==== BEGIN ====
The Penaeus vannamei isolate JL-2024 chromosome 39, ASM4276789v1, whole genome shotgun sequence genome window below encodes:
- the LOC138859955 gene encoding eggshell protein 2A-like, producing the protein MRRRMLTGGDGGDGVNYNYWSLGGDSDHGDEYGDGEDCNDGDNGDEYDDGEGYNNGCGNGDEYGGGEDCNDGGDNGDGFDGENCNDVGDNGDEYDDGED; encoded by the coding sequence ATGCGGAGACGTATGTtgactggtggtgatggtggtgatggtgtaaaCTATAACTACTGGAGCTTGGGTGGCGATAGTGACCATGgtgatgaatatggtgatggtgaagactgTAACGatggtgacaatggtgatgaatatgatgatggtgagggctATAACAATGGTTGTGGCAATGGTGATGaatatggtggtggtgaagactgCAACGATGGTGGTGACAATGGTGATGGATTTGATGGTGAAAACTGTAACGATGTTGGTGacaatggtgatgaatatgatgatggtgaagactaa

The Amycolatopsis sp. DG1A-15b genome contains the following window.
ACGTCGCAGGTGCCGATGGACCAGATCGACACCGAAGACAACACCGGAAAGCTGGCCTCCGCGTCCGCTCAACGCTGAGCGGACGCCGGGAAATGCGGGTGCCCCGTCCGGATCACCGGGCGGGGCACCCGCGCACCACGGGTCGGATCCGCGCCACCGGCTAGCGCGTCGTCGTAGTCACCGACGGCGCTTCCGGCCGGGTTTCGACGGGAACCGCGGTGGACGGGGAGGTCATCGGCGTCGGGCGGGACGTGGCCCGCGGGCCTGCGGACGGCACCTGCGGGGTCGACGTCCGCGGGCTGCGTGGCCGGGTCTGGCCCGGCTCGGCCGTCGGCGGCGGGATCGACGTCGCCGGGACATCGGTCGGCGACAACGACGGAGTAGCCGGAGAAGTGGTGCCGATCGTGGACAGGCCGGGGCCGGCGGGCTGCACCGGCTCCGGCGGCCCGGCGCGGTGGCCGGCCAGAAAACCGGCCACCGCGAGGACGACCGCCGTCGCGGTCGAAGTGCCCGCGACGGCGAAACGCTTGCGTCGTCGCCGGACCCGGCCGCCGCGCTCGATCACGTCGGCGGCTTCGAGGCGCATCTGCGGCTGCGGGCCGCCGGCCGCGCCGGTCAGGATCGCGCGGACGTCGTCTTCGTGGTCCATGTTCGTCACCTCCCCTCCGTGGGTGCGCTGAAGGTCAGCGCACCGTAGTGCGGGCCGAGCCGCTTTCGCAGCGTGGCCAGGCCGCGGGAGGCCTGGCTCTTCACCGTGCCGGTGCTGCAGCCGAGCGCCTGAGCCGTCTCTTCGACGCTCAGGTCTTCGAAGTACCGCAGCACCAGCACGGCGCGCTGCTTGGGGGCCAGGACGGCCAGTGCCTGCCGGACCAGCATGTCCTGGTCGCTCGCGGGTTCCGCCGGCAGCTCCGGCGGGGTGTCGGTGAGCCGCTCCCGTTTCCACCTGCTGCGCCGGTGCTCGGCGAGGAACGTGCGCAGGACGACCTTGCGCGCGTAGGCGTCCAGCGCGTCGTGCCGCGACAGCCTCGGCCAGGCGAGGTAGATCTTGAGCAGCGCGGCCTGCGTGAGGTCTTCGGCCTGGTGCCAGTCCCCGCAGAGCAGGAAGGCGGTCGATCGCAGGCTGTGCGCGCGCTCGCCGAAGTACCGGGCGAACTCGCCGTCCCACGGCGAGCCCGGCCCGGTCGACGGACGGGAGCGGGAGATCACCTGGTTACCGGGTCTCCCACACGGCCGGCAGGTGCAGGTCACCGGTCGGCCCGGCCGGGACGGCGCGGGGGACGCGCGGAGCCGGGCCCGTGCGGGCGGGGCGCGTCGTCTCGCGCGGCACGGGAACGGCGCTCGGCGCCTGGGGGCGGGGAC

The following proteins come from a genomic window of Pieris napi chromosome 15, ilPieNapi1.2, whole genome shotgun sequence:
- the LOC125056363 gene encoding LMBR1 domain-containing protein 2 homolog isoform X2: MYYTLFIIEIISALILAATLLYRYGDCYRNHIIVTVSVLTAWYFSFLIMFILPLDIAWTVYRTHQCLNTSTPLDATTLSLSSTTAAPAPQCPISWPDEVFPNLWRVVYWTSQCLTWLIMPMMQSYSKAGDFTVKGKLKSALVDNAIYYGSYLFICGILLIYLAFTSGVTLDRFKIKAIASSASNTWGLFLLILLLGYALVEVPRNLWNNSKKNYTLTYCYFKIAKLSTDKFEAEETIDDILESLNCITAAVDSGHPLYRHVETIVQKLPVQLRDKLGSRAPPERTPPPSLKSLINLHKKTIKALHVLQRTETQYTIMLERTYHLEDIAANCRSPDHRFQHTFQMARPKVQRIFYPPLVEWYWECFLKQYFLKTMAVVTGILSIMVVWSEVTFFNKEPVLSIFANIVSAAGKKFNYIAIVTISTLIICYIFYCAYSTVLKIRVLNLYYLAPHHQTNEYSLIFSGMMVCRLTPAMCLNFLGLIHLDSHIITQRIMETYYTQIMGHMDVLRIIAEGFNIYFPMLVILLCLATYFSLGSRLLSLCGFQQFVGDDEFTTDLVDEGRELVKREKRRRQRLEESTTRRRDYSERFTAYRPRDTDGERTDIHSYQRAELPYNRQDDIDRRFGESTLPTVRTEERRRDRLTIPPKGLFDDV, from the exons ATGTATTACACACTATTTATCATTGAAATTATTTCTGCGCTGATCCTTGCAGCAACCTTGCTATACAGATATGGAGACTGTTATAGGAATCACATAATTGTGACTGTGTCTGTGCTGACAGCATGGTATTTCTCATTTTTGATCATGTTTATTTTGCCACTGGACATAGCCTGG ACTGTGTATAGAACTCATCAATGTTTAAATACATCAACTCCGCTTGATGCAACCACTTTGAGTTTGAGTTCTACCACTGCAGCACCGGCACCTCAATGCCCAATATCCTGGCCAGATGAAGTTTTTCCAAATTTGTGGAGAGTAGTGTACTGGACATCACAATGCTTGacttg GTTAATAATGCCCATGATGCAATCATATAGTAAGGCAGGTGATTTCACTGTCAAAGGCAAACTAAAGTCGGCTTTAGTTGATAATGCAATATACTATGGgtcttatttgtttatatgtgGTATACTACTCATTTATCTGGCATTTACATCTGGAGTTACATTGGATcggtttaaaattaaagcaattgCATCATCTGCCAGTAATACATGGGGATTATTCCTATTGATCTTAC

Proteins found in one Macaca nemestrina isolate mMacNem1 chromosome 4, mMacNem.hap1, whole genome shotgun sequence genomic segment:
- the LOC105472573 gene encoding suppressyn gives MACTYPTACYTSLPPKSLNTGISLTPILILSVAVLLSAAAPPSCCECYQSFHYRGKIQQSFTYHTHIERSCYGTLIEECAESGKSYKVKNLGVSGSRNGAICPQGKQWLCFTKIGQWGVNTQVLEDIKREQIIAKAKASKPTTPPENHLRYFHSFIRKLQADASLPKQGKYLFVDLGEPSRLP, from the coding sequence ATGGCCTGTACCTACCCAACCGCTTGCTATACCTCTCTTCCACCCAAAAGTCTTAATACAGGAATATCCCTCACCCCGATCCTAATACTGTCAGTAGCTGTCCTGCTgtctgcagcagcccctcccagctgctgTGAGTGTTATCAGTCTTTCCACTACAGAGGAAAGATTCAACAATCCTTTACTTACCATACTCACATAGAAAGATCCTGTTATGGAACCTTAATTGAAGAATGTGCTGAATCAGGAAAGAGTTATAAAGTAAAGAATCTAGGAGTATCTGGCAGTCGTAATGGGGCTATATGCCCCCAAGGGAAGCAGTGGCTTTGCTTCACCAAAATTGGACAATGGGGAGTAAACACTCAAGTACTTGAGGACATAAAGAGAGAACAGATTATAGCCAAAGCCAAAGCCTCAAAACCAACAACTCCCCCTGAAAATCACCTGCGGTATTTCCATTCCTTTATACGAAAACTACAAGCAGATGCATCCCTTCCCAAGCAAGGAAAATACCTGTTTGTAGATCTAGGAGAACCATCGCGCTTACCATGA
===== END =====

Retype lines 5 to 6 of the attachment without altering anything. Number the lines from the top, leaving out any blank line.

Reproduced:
The following proteins come from a genomic window of Pieris napi chromosome 15, ilPieNapi1.2, whole genome shotgun sequence:
- the LOC125056363 gene encoding LMBR1 domain-containing protein 2 homolog isoform X2: MYYTLFIIEIISALILAATLLYRYGDCYRNHIIVTVSVLTAWYFSFLIMFILPLDIAWTVYRTHQCLNTSTPLDATTLSLSSTTAAPAPQCPISWPDEVFPNLWRVVYWTSQCLTWLIMPMMQSYSKAGDFTVKGKLKSALVDNAIYYGSYLFICGILLIYLAFTSGVTLDRFKIKAIASSASNTWGLFLLILLLGYALVEVPRNLWNNSKKNYTLTYCYFKIAKLSTDKFEAEETIDDILESLNCITAAVDSGHPLYRHVETIVQKLPVQLRDKLGSRAPPERTPPPSLKSLINLHKKTIKALHVLQRTETQYTIMLERTYHLEDIAANCRSPDHRFQHTFQMARPKVQRIFYPPLVEWYWECFLKQYFLKTMAVVTGILSIMVVWSEVTFFNKEPVLSIFANIVSAAGKKFNYIAIVTISTLIICYIFYCAYSTVLKIRVLNLYYLAPHHQTNEYSLIFSGMMVCRLTPAMCLNFLGLIHLDSHIITQRIMETYYTQIMGHMDVLRIIAEGFNIYFPMLVILLCLATYFSLGSRLLSLCGFQQFVGDDEFTTDLVDEGRELVKREKRRRQRLEESTTRRRDYSERFTAYRPRDTDGERTDIHSYQRAELPYNRQDDIDRRFGESTLPTVRTEERRRDRLTIPPKGLFDDV, from the exons ATGTATTACACACTATTTATCATTGAAATTATTTCTGCGCTGATCCTTGCAGCAACCTTGCTATACAGATATGGAGACTGTTATAGGAATCACATAATTGTGACTGTGTCTGTGCTGACAGCATGGTATTTCTCATTTTTGATCATGTTTATTTTGCCACTGGACATAGCCTGG ACTGTGTATAGAACTCATCAATGTTTAAATACATCAACTCCGCTTGATGCAACCACTTTGAGTTTGAGTTCTACCACTGCAGCACCGGCACCTCAATGCCCAATATCCTGGCCAGATGAAGTTTTTCCAAATTTGTGGAGAGTAGTGTACTGGACATCACAATGCTTGacttg GTTAATAATGCCCATGATGCAATCATATAGTAAGGCAGGTGATTTCACTGTCAAAGGCAAACTAAAGTCGGCTTTAGTTGATAATGCAATATACTATGGgtcttatttgtttatatgtgGTATACTACTCATTTATCTGGCATTTACATCTGGAGTTACATTGGATcggtttaaaattaaagcaattgCATCATCTGCCAGTAATACATGGGGATTATTCCTATTGATCTTAC